These Are The Longest Straight Lines You Can Sail And Drive On Earth


Jonathan O'Callaghan

Senior Staff Writer


What’s the longest straight line you can drive or sail on Earth? It sounds like a weird question, and it is. But thankfully, someone has worked out the answer. Thank god!

In a paper published on arXiv, researchers Rohan Chabukswar and Kushal Mukherjee from United Technologies Research Center in Ireland and IBM Research India attempted to work this out. They also took a look at the longest distance you can sail in a straight line, too.


They were inspired by a Reddit post in 2012, when user kepleronlyknows showed that the longest straight line on Earth that could be sailed – without hitting land – went from Pakistan to eastern Russia. As Earth is a sphere the line appears curved, like an orbit.


Coming to a scientific conclusion on this, however, was a bit tricky. They note that both islands and lakes make calculating either longest line difficult, as does the sheer number of possible routes.

At first they considered using trial and error to find an answer, looking at each possible “great circle”. These are the possible routes that can be taken with, for example, the equator being a great circle. The only problem is, well, there were 233 million circles each 1.8 kilometers (1.1 miles) wide.

So instead they settled on an algorithm, called a branch-and-bound algorithm, to find solutions. This looked at subsets of circles, and then narrowed them down to find the best one, with the result turning up in a mere 10 minutes, notes Science Magazine.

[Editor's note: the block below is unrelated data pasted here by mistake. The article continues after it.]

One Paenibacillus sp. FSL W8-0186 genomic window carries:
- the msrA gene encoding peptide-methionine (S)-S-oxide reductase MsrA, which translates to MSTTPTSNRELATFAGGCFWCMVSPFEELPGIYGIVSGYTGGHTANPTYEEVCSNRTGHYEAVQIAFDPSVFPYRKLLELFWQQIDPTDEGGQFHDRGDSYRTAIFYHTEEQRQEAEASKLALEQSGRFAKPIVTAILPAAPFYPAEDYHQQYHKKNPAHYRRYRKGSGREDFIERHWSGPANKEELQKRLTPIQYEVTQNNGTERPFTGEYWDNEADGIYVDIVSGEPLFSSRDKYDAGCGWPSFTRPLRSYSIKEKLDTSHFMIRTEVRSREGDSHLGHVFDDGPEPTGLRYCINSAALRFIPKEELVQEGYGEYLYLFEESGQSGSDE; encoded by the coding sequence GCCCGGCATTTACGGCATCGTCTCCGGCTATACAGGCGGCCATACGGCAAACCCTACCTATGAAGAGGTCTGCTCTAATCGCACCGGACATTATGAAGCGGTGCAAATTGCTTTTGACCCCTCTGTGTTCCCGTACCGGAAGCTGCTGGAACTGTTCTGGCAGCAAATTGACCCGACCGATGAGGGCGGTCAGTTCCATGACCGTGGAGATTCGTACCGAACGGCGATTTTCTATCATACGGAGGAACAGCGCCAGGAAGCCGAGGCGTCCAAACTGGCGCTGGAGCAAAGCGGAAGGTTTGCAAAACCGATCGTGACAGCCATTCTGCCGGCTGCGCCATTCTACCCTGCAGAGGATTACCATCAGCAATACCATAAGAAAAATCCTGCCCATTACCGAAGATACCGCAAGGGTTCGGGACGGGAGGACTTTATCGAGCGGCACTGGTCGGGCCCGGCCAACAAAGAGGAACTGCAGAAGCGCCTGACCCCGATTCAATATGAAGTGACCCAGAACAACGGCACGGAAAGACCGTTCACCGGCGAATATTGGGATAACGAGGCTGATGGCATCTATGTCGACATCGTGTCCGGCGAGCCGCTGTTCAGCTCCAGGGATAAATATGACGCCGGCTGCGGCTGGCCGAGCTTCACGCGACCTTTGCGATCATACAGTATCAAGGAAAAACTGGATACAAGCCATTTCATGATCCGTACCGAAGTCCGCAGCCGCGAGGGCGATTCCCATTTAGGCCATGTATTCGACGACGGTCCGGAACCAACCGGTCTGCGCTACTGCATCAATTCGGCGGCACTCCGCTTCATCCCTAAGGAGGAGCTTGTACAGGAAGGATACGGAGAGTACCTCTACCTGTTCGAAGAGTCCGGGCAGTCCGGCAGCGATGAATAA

And the result? Well, the straightest line you can sail on Earth is indeed from Pakistan to Russia, as the Reddit post suggested. Starting in Balochistan, Pakistan, and “threading the needle” between Africa and Madagascar, and Antarctica and South America, you end up in Kamchatka Krai, Russia – a total of 32,089.7 kilometers (19,939.6 miles).

Here's the longest sailable path. Chabukswar/Mukherjee

The longest drivable route is quite a bit shorter, coming in at 11,241.1 kilometers (6,984.9 miles). It runs from Quanzhou in China through Mongolia, Russia, and Europe, and ends near Sagres, Portugal. It incorporates a total of 15 countries.

Of course, available roads might make this a bit tricky, but as the crow flies it’s dead straight. You could probably drive it non-stop in almost a week, while walking non-stop would take you a good three months.

And this is the longest driving path. Chabukswar/Mukherjee

So, there you have it. If you want to sail in a really long straight line, then Pakistan to Russia is probably your best bet. And if you want to drive in a straight line, well, there’s a route for you to try and follow.


“The problem was approached as a purely mathematical exercise,” the researchers noted in their paper. “The authors do not recommend sailing or driving along the found paths.”

[H/T: Science Magazine]


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